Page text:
Light in the multicurrency tunnel

How Merkel’s weakness could help the UK

The prospect of Britain leaving the European Union has been a background influence adding to the New Year factors disturbing financial markets. None of this has been lost on the principal actors in the German government, which is currently digesting the implications of a collapse in Chancellor Angela Merkel’s political status over her errors of judgement in the refugee crisis.

Losing Britain as an ally in Europe at the same time as she is losing her grip in Germany would not be good news for the embattled chancellor. In forthcoming horse-trading, the clear dismay with which Berlin regards the prospect of bidding farewell to a major strategic and economic player from an already weakened EU gives British Prime Minister David Cameron some important negotiating cards. So long as he does not overplay them, his hand in the UK’s referendum on EU membership – likely to take place this summer – is strengthened.

If Cameron’s legionary luck holds, he has a good chance of winning concessions from other European partners on the issues that matter most to UK opinion – safeguarding Britain’s borders, curbing immigration by ‘welfare migrants’ and securing value for money from Britain’s European contributions.

All this would produce what I still consider the most likely outcome: a small referendum majority in favour of staying in the EU.

One positive sign is that Berlin appears willing to allow the UK to affirm that the EU is a ‘multicurrency bloc’ – certifying that several EU currencies circulate as well as the euro, including sterling and monetary units of other countries with no intention of promptly (or ever) acceding to the monetary union.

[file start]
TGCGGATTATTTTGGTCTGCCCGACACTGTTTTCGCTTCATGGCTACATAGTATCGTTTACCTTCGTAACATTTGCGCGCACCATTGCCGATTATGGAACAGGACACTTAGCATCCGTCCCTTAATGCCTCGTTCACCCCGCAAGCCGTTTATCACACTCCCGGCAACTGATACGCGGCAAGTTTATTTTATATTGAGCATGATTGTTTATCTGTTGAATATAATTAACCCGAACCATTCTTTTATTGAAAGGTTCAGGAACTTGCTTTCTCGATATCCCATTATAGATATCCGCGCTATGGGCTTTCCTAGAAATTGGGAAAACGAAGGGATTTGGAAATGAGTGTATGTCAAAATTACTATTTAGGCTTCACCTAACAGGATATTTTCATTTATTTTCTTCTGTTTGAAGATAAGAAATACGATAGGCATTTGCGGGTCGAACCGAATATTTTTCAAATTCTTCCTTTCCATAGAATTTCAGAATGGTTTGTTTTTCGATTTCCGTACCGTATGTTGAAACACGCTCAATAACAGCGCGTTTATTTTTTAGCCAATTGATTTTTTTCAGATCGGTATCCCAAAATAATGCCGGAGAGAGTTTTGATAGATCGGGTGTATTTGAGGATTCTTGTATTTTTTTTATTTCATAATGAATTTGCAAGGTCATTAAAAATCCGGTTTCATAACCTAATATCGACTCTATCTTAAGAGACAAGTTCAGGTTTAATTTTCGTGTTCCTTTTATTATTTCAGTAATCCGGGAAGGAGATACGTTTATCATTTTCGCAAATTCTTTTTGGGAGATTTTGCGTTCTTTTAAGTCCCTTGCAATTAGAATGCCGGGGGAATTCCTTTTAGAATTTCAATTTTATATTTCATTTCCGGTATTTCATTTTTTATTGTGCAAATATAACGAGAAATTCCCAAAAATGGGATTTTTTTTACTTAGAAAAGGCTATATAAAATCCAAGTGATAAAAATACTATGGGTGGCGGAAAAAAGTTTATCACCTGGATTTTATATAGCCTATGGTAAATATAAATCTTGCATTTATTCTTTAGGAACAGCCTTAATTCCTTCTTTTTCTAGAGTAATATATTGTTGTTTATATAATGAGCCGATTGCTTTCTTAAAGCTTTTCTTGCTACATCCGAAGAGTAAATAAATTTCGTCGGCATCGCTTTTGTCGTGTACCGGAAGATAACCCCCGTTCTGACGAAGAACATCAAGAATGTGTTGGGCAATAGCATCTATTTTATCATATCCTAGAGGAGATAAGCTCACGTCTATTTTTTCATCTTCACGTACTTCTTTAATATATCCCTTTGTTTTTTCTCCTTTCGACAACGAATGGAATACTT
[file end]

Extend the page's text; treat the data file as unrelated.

An important political principle lies behind this apparently technocratic issue, namely that the UK and other non-euro counties would be guaranteed political and commercial safeguards in the single market – a key issue for the Cameron government. Germany and other countries also appear willing to accept some British strictures over immigration controls.

One overriding reason for the UK’s desire for some form of separation from the EU is the belief that the euro area needs a much greater degree of political integration to enable the single currency to function properly – a step in which Britain would take no part. On the other hand, it is clear that, whatever the pretensions of the so-called ‘five presidents report’ last year, the euro area is not going down the route of significant additional integration any time soon. The implications are two-edged: on the one hand, Europe’s inefficiencies and shortcomings will continue; on the other, British fears of a European ‘super state’ are unfounded.

Complicating the issue, but also giving Cameron potential leverage, Merkel is coming under fire from domestic political heavyweights who scent blood and are anxious to capitalise on the serious (and possibly terminal) undermining of a woman who has presided over Germany and Europe for the past 10 years.

Those applying pressure range from former chancellor Gerhard Schröder and Sigmar Gabriel, the Social Democrat vice-chancellor (and, from within the grand coalition, the not-so-secret leader of the opposition ahead of the September 2017 elections), to the sharp-voiced helmsmen of the Bavarian Christian Social Union. And, perhaps most dangerous of all, Wolfgang Schäuble, the wily, well-seasoned, wheelchair-bound finance minister. He will do nothing overt to dislodge Merkel, but could take over as an interim leader should her haemorrhaging of support become unstoppable.

The next two months will be crucial for Germany and for its chancellor. That is precisely the time that UK negotiations on a new compact with the EU will come to a head. For both Cameron and Merkel, there is much to play for.

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